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“I’m not timid, I’m bold” — Saudi Humorist Amy Roko on Carving Out a Creative Space Without Ever Revealing Her Face

Saudi humorist Amy Roko has carved out a creative space without ever revealing her face. While doing so, she’s managed with ease what others think about the most controversial piece of clothing out there: the niqab.

Amy Roko photographed by Sam Rawadi

“My dad isn’t a big fan of my niqab. He always says that modesty isn’t about how you dress – you can dress modestly and still do immodest things. But I always knew that I was going to wear the niqab because that’s what my mom wears. She is the sweetest soul on the planet. She’s a kind and generous person. She has never told me to wear the niqab or the hijab. She just told us – I am the eldest of five brothers and sisters – be good, be nice.

Photo: Instagram/@amyroko

I was born in Jeddah and lived my whole life in Riyadh. When I first went to college, to study pre-med 10 years ago, it was mandatory to cover your face, whether with a veil or a niqab, and many students wore both. When I went home, I could remove my niqab, but I noticed that I still wore it wherever I went. Not everyone had my freedom. In college, students would comment, ‘Oh, my dad’s going to kill me,’ or, ‘My brother’s going to kill me, if I don’t wear it.’ I, on the other hand, was in control. My mother never said anything to this respect; there were no comments or conversations. For us, if you’re wearing a shirt, you’re not going to have a conversation with your mom about wearing a shirt.

As for social media, I honestly don’t know how this following all happened. I was in college and it was boring, my life was boring. I wanted to try something new and so I started having fun on Vine. At the time, I didn’t even know that Vine was public. One day, I went to my page and thought, why do I have 8 000 followers? I had never even bothered to read the comments. I never thought that I needed to be strategic. I just kept posting and then eventually created an account on Instagram. It was an outlet to talk about whatever I wanted and a platform to show people my artistic and musical sides.

Amy Roko on her Instagram feed in Umluj, Saudi Arabia. Photo: Instagram/@amyroko

Two years ago, I quit my job at a hospital and started doing social media full-time. Quitting was the boldest move I have ever made. The moment I resigned, I started creating more, traveling more – it didn’t feel like a job, it was fun. No one was supportive of my dreams. ‘This is not a steady job. You’re basically a freelancer. What about your degree?’ everyone said. ‘I don’t want it,’ I would respond. My mom offered to send me money even though I had earned my own apartment, my own car, and I was out there – between Dubai and Saudi – living my life every day. Today, I’m a creative director for a record label. I work with some of the biggest ad companies in the world, and I am launching a YouTube career because I genuinely want to share my life with people.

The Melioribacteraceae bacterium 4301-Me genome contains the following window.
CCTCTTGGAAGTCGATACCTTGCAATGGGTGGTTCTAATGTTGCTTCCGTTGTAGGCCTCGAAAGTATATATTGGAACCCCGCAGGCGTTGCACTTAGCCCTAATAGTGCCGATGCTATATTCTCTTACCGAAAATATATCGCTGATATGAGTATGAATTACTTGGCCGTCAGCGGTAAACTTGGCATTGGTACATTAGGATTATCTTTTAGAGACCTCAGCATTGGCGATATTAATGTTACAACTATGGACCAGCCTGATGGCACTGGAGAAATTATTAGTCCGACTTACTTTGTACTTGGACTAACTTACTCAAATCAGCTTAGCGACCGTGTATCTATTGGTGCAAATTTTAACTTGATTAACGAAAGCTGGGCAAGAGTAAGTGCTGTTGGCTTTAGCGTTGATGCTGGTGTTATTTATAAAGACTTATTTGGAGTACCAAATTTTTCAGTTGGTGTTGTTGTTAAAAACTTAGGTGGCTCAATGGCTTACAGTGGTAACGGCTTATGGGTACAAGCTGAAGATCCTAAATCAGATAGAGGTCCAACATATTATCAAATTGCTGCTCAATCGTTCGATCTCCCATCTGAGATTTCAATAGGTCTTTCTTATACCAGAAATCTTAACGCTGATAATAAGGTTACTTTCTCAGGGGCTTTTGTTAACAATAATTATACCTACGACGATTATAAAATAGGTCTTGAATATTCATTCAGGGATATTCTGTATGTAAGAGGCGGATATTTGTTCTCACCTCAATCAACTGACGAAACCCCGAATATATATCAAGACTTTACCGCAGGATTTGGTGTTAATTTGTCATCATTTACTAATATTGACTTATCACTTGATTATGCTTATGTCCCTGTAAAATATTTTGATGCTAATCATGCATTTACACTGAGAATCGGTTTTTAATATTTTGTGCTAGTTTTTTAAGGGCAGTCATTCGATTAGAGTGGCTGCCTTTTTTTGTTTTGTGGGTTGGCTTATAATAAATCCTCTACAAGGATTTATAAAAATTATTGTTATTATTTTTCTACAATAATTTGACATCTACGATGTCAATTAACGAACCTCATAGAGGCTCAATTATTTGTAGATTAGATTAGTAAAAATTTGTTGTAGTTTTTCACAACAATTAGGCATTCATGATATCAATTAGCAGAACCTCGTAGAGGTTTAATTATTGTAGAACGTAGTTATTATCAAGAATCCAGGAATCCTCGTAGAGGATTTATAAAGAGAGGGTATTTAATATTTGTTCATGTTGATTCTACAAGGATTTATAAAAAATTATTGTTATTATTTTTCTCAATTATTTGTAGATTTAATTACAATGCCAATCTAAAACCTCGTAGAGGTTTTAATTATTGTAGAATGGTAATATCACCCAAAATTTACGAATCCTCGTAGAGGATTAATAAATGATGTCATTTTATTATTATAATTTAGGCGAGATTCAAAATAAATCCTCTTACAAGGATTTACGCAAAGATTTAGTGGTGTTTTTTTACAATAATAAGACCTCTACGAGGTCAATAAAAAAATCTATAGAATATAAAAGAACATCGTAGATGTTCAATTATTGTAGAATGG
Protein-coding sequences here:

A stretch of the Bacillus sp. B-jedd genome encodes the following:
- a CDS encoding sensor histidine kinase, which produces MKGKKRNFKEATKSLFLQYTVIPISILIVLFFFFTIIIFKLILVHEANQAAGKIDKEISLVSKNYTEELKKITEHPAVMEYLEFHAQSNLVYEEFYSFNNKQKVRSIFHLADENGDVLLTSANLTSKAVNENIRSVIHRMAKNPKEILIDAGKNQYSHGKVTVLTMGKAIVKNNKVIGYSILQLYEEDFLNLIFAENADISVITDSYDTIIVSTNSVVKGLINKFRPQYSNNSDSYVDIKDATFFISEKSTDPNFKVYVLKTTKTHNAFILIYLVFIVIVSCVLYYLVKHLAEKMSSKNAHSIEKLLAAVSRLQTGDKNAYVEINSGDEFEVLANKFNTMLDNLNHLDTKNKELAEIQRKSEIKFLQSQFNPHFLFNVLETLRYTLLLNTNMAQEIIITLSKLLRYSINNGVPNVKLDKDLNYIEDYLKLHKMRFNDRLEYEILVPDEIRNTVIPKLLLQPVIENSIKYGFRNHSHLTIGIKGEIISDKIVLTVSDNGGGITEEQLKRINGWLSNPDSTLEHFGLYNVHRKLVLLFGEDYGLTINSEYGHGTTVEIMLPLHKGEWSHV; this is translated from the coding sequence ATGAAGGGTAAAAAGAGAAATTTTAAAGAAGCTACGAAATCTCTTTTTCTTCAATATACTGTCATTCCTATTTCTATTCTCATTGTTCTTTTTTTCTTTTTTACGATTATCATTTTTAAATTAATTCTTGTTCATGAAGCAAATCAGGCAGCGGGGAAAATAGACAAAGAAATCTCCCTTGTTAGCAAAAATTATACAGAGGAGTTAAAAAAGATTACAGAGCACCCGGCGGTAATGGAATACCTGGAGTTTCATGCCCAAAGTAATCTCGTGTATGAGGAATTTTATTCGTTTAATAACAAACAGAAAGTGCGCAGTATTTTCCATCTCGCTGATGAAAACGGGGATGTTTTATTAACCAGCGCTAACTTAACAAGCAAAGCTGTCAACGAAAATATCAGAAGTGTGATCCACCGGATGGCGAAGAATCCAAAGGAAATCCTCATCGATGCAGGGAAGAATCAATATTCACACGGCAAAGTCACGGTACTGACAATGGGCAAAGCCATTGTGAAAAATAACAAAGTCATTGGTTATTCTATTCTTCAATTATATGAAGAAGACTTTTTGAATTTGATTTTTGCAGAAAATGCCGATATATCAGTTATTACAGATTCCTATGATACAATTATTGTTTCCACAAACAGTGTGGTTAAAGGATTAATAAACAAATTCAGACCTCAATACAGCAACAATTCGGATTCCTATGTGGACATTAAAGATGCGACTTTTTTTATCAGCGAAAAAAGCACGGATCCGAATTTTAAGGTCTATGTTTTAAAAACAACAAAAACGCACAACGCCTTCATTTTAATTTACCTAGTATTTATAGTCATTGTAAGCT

In general, I receive loving messages from men and women, but every now and then I have to remind people that this is how I dress. When I dress, I do it for me. I don’t appreciate it when someone says, ‘You’re wearing too much, or, ‘She’s wearing too little.’ It’s a basic human right to be able to express myself however I please. Generation Z is here. We are strong, confident, and opinionated.

Amy Roko on her Instagram feed in the Maldives. Photo: Instagram/@amyroko

Once, when I traveled to Serbia, I was walking around a mall and I noticed that people stopped and froze when they saw me. When someone would do that I would wave. I think it shattered the idea of how women in a niqab are. As for women who disagree, to them I say, you are a woman like us, why are you standing in our way? Meanwhile, some men choose to be ignorant. What I’ve learned about men, is that it’s difficult for them to put themselves in someone else’s situation. It takes a lot of emotional intelligence for a man to put himself in your position.

I’ve been wearing the niqab for 11 years now. I’m aware of the associated stereotypical image of a woman who covers her face as someone who doesn’t talk, who is timid, submissive, muzzled even… I’m offended. I’m not timid and I’m not quiet. I’m bold. When I wear the niqab, it’s for me. It’s not because I have to be something or someone. Somehow, I feel better and stronger when I wear it and I have decided that in this life, I’m just going to do me.”

As told to Caterina Minthe.

Read Next: As a French Hijabi, This is What I Think of My Country’s Controversial Hijab Ban

Originally published in the June 2021 issue of Vogue Arabia

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